Dream drives

This is not your or­di­nary Top 5. After some head scratch­ing, con­tem­plat­ing, de­lib­er­at­ing, and more scratch­ing of heads, we de­cided that this month would be some­what… dif­fer­ent. No bud­get(y) ve­hi­cles with in­ter­est­ing names, nor tax-friendly ve­hi­cles with tur­bos can be found on these pages. There’s also no acronymic safety gib­ber­ish, so don’t ex­pect to hear the usual rhyme of ABS, EBD, or BAS. And, how about fuel con­sump­tion? No way. So, you might ask, if not con­sumer savvy ad­vice, what then?

This month, we opted to com­pile a list of our favourite cars that we can’t have. The cri­te­ria? Well, sim­ple re­ally; if it can drive, and has all the nec­es­sary wheels, and we can see it as a bed­room poster for our younger selves, it made the list. It’s that sim­ple. Feast your eyes on some of the au­to­mo­tive world’s most beau­ti­ful beasts.

Sure, the cham­pagne colour of this spe­cific DB11 might not tickle ev­ery­one’s palate, but the au­di­ble sen­sa­tions courtesy of the AMG-sourced 4.0-litre twin-turbo V8 en­gine will un­de­ni­ably put a ridicu­lous smirk on your face. See, As­ton’s DB range is not made for zero to hold-on-to-your-hair times, nor is it truly great at be­ing thrown into an apex. In­stead, these GT cars are made for the open road where the en­gine bur­ble can be ap­pre­ci­ated to its fullest, and the scenery serves to com­ple­ment the sweep­ing lines on the body­work. Add an open-top ex­pe­ri­ence, though, and it sud­denly be­comes the holy grail of driv­ing. It’s a pity that FCA’s Dodge brand has shelved plans for a right-hook ver­sion of its Chal­lenger throw­back pony­car. This means that we’re not likely to see the hell-rais­ing 2019 de­riv­a­tives of the SRT name­plate. This in­cludes the Chal­lenger SRT Hell­cat Red­eye, de­scribed by Dodge as both its ‘quick­est and most pow­er­ful pro­duc­tion mus­cle car’. That’s be­side the lim­ited-edi­tion De­mon, of course… The su­per­charged 6.2-litre Hemi V8 in the flag­ship Hell­cat Red­eye de­liv­ers 594 kW and 959 Nm of torque, giv­ing it a zero to 100 km/h sprint abil­ity of just 3.4 sec­onds. Mated to a TorqueFlite 8HP90 eight-speed au­to­matic trans­mis­sion, the Hell­cat Red­eye runs a 400 me­tre-time of 10.8 sec­onds (at 209.2 km/h) and can at­tain a top speed of 326.7 km/h. That’s su­per­car quick, and with the fi­nal De­mon pro­duced, it makes the Hell­cat Red­eye Wide­body a very de­sir­able piece of au­to­mo­tive kit. Fifty is a sig­nif­i­cant num­ber, by any mea­sure. So, when Nis­san cel­e­brates 50 years of its GT-R in 2019, and it calls in the au­to­mo­tive dream fac­tory oth­er­wise known as Italde­sign – that also hap­pens to cel­e­brate 50 years – you can only imag­ine the re­sult. This fig­ment of the imag­i­na­tion is known as the GT-R50 and just look­ing at it we can tell that it in­cor­po­rates ev­ery­thing we love about the GT-R name­plate, with some added al­lure, thanks to a lib­eral help­ing of pen­cil magic from the Ital­ian de­sign house. Ca­su­ally men­tion­ing the 530-kilo­watt sav­agery of the GT-R, the Ja­pa­nese car­maker hinted at a lim­ited num­ber of hand­crafted GT-Rs that will be crafted us­ing the 50 as a blue­print.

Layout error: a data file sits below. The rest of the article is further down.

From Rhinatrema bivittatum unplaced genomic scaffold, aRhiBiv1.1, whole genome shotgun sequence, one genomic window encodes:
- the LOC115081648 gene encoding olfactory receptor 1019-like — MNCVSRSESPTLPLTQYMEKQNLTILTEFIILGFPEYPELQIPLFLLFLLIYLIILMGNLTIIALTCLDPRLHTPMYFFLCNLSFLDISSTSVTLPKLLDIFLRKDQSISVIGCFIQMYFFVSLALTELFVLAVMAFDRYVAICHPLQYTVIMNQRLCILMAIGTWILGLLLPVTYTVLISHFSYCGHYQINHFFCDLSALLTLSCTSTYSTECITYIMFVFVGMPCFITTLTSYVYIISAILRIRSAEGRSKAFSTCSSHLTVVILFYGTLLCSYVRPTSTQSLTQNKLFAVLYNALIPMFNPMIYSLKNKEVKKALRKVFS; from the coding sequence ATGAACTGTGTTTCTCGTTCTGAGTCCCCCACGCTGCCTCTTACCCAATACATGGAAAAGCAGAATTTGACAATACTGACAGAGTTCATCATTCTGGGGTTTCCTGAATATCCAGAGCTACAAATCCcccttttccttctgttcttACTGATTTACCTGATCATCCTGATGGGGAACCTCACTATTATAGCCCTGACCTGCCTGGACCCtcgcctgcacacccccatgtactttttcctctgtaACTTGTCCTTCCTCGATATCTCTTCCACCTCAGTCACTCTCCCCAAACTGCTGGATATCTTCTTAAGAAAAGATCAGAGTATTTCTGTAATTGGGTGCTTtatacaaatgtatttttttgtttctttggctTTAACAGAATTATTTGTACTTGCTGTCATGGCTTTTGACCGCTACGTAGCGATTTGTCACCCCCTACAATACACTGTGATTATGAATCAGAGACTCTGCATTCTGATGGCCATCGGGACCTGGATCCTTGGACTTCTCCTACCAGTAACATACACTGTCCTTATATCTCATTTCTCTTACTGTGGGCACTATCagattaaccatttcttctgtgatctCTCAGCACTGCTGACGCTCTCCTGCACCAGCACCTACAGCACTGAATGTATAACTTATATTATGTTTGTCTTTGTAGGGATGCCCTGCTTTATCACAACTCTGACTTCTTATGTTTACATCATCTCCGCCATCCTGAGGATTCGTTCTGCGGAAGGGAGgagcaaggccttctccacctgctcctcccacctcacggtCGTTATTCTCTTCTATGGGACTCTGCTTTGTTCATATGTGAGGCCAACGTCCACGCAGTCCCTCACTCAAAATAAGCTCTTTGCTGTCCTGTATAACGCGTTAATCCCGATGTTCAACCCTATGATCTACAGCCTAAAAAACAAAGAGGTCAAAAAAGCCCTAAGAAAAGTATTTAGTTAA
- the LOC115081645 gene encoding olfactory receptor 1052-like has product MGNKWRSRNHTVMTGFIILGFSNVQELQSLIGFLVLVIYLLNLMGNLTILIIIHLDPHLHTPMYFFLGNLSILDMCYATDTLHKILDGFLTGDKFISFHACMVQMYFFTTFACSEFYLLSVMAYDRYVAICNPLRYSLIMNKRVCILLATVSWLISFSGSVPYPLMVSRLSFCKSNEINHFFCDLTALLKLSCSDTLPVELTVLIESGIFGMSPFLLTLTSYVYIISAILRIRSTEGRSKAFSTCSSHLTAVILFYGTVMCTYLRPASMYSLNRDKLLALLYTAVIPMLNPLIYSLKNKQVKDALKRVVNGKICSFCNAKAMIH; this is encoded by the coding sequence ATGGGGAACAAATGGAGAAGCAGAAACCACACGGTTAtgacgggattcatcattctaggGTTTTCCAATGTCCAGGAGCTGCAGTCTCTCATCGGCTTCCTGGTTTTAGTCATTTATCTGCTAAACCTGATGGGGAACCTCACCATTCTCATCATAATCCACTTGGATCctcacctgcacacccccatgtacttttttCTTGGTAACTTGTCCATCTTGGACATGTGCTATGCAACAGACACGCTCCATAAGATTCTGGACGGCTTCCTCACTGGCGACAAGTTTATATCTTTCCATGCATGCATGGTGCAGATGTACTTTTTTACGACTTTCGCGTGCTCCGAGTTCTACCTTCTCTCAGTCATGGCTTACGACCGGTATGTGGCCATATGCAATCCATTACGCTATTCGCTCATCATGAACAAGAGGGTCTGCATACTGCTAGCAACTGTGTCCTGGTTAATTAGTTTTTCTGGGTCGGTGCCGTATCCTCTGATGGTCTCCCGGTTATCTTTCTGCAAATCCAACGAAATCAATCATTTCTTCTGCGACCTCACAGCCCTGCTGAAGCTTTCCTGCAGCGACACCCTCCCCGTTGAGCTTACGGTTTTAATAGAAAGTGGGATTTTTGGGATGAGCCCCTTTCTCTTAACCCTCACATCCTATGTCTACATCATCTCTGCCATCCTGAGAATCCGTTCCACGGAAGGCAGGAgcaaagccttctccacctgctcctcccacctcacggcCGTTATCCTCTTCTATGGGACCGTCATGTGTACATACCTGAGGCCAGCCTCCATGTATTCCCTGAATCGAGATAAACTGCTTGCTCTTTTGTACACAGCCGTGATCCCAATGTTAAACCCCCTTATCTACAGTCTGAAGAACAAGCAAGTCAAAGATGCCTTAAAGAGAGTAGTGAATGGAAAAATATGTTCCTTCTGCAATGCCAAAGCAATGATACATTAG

It’s back, and it is blis­ter­ingly quick. It’s the lat­est McLaren to wear the Long­tail badge and only the fourth in more than two decades. The F1 GTR ‘Long­tail’ was the first in the line of the LT lin­eage when the 675LT res­ur­rected the revered name. And like these ti­tans, the 600LT is built to ex­cel on both roads and race cir­cuits alike. It has all the hall­marks of a true ‘Long­tail’, in­clud­ing a 74 mm longer sil­hou­ette, an ex­tended front split­ter, length­ened rear dif­fuser and fixed rear wing. With a light­weight car­bon fi­bre mono­coque chas­sis and car­bon fi­bre body­work, the ve­hi­cle’s weight is low­ered by 96 kg. Pow­ered by a V8 twin-turbo 3.8-litre en­gine with an up­rated cool­ing sys­tem and re­duced ex­haust back pres­sure, peak power out­put is 441 kW with max­i­mum torque of 620 Nm, giv­ing it a power-to-weight ra­tio at a light­est dry weight of 354 kW/tonne.


This is as good as it gets for any petrol head. Named after the In­can god of wind, the Pa­gani Huayra (Hoi-ra) is the amass­ing re­sult of Pa­gani founder, Ho­ra­cio Pa­gani’s vast ex­per­tise in en­gi­neer­ing cou­pled to one of the most bru­tal pow­er­trains around.

The Huayra, as it’s com­monly re­ferred to, is pow­ered by a Mer­cedes-AMG V12 twin­turbo 6.0-litre en­gine that pro­duces more than 500 kW and 1,000 Nm of torque. Power out­put, and specif­i­cally that of the Huayra, is only one side of the coin though. It also cuts through the air us­ing aero­dy­namic com­po­nents that con­tin­u­ously change based on down­force and drag re­quire­ments, at­test­ing to the en­gi­neer­ing and aero­dy­namic marvel that is this hypercar.

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